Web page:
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The Best Surprise Is No Surprise

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Written by Matt   
Monday, 01 September 2008 12:24
Sereia do Mar Panama HotelThe boutique hotel has long characterized Costa Rica as a unique tourism destination, find defying the old-school slogan that, in the hotel industry, standardization was king. While today's Costa Rica is indeed dotted with some of the world's most glamorous hotel chain names, at the heart of Central America's largest tourism thrust was always a smaller, more intimate allure and now, certain spots in neighboring Panama are following suit. In Panama's rural village of Pedasi, a small handful of new boutique hotels are drawing the same forerunning travelers that once made Costa Rica what it is today.

"Boutique Hotels - romance, mystery, something different. The hospitality industry reinvents itself again. Or does it? Small is better. Know your guest. High standards of personal service and attention to the guest's needs and wants. This is not new stuff, but is being packaged in a new way." -Guy Baker of Boutique Hotels Magazine

Boutique hotels are often defined as small establishments, usually under fifty rooms which, focused around a particular theme, offer visitors a kind of personal service not otherwise found in the tourism industry. They have been a way of combating the standardization of the hotel industry and have been linked heavily with the future of new consumer movements.

In Costa Rica, it was the boutique hotel's attention to detail and overall inimitability that catapulted the nation onto the world travel stage. Beach and mountain regions such as Manuel Antonio and Arenal, over the past years, have been a virtual breeding ground for the boutique (and most often luxury) hotel, attracting the adventurous and experience-seeking tourist perhaps more so than any other country in the hemisphere.

Costa Rica's neighbor to the south, Panama, has shown promise in the tourism sector as well, but until recently much of the nation's growth was focused around large generic resorts. Panama's Pacific beaches, just an hour outside the city, are home to both Playa Blanca and Decameron resorts: monstrous hotels regularly criticized for their lack of intimacy and excessiveness in almost every other sense.

Panama's rural regions though, the ones not in the immediate (and some may say greed-laden) limelight of a national real estate boom, give new meaning to the concept of imitation as a form of flattery. Pocket communities such as Boca Chica in David Province, El Valle in Cocle Province, and most recently Pedasi in Los Santos Province are budding as boutique hotel hotbeds which, not unlike Costa Rica in it's early years of development, are seeing great success in attracting the right kind of crowd.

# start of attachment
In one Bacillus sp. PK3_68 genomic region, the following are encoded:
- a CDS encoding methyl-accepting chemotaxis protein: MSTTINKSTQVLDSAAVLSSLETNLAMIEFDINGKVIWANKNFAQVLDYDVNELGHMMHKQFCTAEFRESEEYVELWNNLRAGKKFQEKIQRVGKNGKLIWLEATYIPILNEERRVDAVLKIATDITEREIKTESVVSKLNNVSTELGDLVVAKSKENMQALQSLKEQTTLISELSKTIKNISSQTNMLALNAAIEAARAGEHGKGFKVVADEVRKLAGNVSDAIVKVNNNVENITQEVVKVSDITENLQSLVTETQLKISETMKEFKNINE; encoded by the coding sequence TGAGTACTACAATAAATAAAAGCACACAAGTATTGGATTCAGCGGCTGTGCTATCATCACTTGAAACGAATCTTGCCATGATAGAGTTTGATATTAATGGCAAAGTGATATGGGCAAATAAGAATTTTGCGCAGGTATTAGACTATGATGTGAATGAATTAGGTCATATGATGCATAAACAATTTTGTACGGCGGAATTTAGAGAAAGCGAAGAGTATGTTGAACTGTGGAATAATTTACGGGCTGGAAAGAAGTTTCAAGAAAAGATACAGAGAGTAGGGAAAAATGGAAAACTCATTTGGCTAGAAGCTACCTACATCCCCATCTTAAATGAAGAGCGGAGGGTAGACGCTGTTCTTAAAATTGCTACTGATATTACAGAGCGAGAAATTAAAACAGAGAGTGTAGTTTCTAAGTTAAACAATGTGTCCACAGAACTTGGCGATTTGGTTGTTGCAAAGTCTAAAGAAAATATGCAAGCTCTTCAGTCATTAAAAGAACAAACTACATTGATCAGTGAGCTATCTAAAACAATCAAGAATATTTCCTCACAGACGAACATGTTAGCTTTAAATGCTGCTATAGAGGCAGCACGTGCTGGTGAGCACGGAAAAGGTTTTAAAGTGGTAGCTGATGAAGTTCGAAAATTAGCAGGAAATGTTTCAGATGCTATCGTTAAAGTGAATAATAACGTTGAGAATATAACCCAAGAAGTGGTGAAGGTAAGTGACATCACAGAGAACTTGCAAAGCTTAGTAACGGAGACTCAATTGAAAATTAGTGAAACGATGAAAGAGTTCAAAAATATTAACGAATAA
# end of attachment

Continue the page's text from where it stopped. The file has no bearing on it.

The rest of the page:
One prime example in Los Santos is Sereia do Mar, a tiny oceanfront hotel in El Ciruelo (just south of Pedasi) which brings off-the-beaten-path travelers, surfers, and nature enthusiasts into their little piece of heaven. And while one might expect amenities to be overlooked in such a small, ahead-of-the-trend project, guests at Sereia do Mar are pleasantly surprised.

Beach in El Ciruelo, PanamaFor starters, every guest has unobstructed ocean views: try telling that to the deskman at an all-inclusive. The hotel sits on a cliff, at the base of a private bay which, if you look closely, affords views of boats (way off in the distance) meandering towards the Panama Canal. Besides being owned and built by one of Panama's top surfing professionals, Sereia do Mar encompasses the boutique hotel in that not only does the staff know your name, but they anticipate requests: from private fishing tours, to surfing lessons, to sunset horseback rides on the beach...the Barcelo has nothing on this level of service. Oh and did we forget to mention? A night runs around fifty bucks!

Like Sereia do Mar, the small handful of boutique hotels in Panama are aimed at a thriving niche market of young, enthusiastic and cultured travelers looking for something other than the normal overpriced room service routine. Such businesses, with unique identities and personalities are able to reflect the lifestyle of their market segment: a feat Panama's tourism board IPAT has long preached, yet hardly had a hand in delivering. It is the entrepreneurs running these establishments who are breaking ground.

The death of "the logo" (meaning the decline of brand-name hotels) in favor of more designer-based niches is certainly a proven movement in Costa Rica, and while Panama's government offers few legal or compensatory incentives to jump on this wagon, it seems that locals and foreigners alike love Panama so much, that it's becoming a natural and organic trend all on its own.

Bonus points to anyone who knows where the title of this article, "The Best Surprise is No Surprise" was used as a slogan for years...use the comment section to place your guess.
Comments (1)Add Comment
written by KimHo , September 03, 2008
The slogan is from Holiday Inn.

On a side note, Panama is not located south of Costa Rica; technically it is south-east, as the border between Panama and Costa Rica runs north/south. But I am sure most people have a gist of what you are implying.
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Last Updated on Monday, 01 September 2008 14:04